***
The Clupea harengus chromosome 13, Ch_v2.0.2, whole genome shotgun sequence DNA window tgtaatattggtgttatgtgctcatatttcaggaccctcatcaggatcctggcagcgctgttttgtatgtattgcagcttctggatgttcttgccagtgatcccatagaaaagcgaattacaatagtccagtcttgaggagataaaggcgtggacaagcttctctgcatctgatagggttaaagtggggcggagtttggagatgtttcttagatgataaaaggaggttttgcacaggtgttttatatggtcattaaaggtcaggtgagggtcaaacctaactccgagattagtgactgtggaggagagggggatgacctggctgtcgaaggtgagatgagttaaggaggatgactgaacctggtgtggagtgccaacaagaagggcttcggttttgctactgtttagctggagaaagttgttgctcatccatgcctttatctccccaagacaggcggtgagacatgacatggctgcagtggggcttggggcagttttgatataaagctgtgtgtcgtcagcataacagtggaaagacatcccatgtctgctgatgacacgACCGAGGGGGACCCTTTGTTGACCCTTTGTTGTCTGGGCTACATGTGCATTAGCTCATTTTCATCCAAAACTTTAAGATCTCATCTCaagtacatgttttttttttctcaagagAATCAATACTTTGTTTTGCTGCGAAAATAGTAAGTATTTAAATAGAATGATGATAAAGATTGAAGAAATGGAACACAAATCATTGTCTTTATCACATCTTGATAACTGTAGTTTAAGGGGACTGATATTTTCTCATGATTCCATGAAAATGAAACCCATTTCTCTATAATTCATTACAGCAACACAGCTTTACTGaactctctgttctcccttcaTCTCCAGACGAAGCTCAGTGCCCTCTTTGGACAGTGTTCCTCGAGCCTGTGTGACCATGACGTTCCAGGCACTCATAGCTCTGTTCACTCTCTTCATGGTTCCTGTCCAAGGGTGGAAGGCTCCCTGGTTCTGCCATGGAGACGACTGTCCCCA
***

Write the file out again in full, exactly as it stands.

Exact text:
The Clupea harengus chromosome 13, Ch_v2.0.2, whole genome shotgun sequence DNA window tgtaatattggtgttatgtgctcatatttcaggaccctcatcaggatcctggcagcgctgttttgtatgtattgcagcttctggatgttcttgccagtgatcccatagaaaagcgaattacaatagtccagtcttgaggagataaaggcgtggacaagcttctctgcatctgatagggttaaagtggggcggagtttggagatgtttcttagatgataaaaggaggttttgcacaggtgttttatatggtcattaaaggtcaggtgagggtcaaacctaactccgagattagtgactgtggaggagagggggatgacctggctgtcgaaggtgagatgagttaaggaggatgactgaacctggtgtggagtgccaacaagaagggcttcggttttgctactgtttagctggagaaagttgttgctcatccatgcctttatctccccaagacaggcggtgagacatgacatggctgcagtggggcttggggcagttttgatataaagctgtgtgtcgtcagcataacagtggaaagacatcccatgtctgctgatgacacgACCGAGGGGGACCCTTTGTTGACCCTTTGTTGTCTGGGCTACATGTGCATTAGCTCATTTTCATCCAAAACTTTAAGATCTCATCTCaagtacatgttttttttttctcaagagAATCAATACTTTGTTTTGCTGCGAAAATAGTAAGTATTTAAATAGAATGATGATAAAGATTGAAGAAATGGAACACAAATCATTGTCTTTATCACATCTTGATAACTGTAGTTTAAGGGGACTGATATTTTCTCATGATTCCATGAAAATGAAACCCATTTCTCTATAATTCATTACAGCAACACAGCTTTACTGaactctctgttctcccttcaTCTCCAGACGAAGCTCAGTGCCCTCTTTGGACAGTGTTCCTCGAGCCTGTGTGACCATGACGTTCCAGGCACTCATAGCTCTGTTCACTCTCTTCATGGTTCCTGTCCAAGGGTGGAAGGCTCCCTGGTTCTGCCATGGAGACGACTGTCCCCA